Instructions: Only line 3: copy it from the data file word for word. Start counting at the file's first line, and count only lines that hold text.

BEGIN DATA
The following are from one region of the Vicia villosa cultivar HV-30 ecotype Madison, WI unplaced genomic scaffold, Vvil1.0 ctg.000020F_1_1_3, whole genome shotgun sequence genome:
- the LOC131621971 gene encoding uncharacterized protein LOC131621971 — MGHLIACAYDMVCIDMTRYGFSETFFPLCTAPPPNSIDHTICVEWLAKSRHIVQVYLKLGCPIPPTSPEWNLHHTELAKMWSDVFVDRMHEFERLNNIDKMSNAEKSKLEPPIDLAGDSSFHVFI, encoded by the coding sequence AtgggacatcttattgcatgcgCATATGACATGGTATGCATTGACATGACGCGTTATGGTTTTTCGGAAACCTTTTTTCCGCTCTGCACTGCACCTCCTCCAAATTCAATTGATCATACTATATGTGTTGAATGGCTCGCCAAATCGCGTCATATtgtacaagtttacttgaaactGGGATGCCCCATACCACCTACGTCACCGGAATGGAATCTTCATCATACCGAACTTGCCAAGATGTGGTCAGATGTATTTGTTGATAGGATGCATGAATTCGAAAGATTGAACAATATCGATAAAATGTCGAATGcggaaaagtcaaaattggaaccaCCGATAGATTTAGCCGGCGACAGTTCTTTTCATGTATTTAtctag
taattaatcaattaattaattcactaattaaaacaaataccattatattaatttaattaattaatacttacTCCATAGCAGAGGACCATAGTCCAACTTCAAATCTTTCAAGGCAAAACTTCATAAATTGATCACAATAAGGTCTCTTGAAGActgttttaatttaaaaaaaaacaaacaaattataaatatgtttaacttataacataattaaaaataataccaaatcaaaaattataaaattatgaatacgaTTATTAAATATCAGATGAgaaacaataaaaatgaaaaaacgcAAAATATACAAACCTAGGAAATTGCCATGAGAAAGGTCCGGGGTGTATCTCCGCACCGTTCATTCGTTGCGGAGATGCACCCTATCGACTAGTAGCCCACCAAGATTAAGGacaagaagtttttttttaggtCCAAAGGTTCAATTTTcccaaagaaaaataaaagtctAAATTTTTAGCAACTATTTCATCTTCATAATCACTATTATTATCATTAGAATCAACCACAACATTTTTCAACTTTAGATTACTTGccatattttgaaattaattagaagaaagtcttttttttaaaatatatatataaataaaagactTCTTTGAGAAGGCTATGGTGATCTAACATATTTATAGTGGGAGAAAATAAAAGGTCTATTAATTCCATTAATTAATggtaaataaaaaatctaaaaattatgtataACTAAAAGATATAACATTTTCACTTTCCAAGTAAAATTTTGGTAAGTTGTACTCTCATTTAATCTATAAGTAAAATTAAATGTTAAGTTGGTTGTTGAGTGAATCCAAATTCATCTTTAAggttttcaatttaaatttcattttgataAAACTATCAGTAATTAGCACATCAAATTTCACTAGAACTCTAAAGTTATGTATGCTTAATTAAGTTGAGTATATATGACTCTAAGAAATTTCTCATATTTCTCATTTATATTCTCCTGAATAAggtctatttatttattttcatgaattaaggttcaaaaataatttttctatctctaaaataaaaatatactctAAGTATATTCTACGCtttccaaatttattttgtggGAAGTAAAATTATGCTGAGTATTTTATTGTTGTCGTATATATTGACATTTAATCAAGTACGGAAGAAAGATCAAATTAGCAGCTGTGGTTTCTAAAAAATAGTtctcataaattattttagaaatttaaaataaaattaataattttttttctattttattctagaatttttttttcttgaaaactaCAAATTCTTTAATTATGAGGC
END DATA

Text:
taattaatcaattaattaattcactaattaaaacaaataccattatattaatttaattaattaatacttacTCCATAGCAGAGGACCATAGTCCAACTTCAAATCTTTCAAGGCAAAACTTCATAAATTGATCACAATAAGGTCTCTTGAAGActgttttaatttaaaaaaaaacaaacaaattataaatatgtttaacttataacataattaaaaataataccaaatcaaaaattataaaattatgaatacgaTTATTAAATATCAGATGAgaaacaataaaaatgaaaaaacgcAAAATATACAAACCTAGGAAATTGCCATGAGAAAGGTCCGGGGTGTATCTCCGCACCGTTCATTCGTTGCGGAGATGCACCCTATCGACTAGTAGCCCACCAAGATTAAGGacaagaagtttttttttaggtCCAAAGGTTCAATTTTcccaaagaaaaataaaagtctAAATTTTTAGCAACTATTTCATCTTCATAATCACTATTATTATCATTAGAATCAACCACAACATTTTTCAACTTTAGATTACTTGccatattttgaaattaattagaagaaagtcttttttttaaaatatatatataaataaaagactTCTTTGAGAAGGCTATGGTGATCTAACATATTTATAGTGGGAGAAAATAAAAGGTCTATTAATTCCATTAATTAATggtaaataaaaaatctaaaaattatgtataACTAAAAGATATAACATTTTCACTTTCCAAGTAAAATTTTGGTAAGTTGTACTCTCATTTAATCTATAAGTAAAATTAAATGTTAAGTTGGTTGTTGAGTGAATCCAAATTCATCTTTAAggttttcaatttaaatttcattttgataAAACTATCAGTAATTAGCACATCAAATTTCACTAGAACTCTAAAGTTATGTATGCTTAATTAAGTTGAGTATATATGACTCTAAGAAATTTCTCATATTTCTCATTTATATTCTCCTGAATAAggtctatttatttattttcatgaattaaggttcaaaaataatttttctatctctaaaataaaaatatactctAAGTATATTCTACGCtttccaaatttattttgtggGAAGTAAAATTATGCTGAGTATTTTATTGTTGTCGTATATATTGACATTTAATCAAGTACGGAAGAAAGATCAAATTAGCAGCTGTGGTTTCTAAAAAATAGTtctcataaattattttagaaatttaaaataaaattaataattttttttctattttattctagaatttttttttcttgaaaactaCAAATTCTTTAATTATGAGGC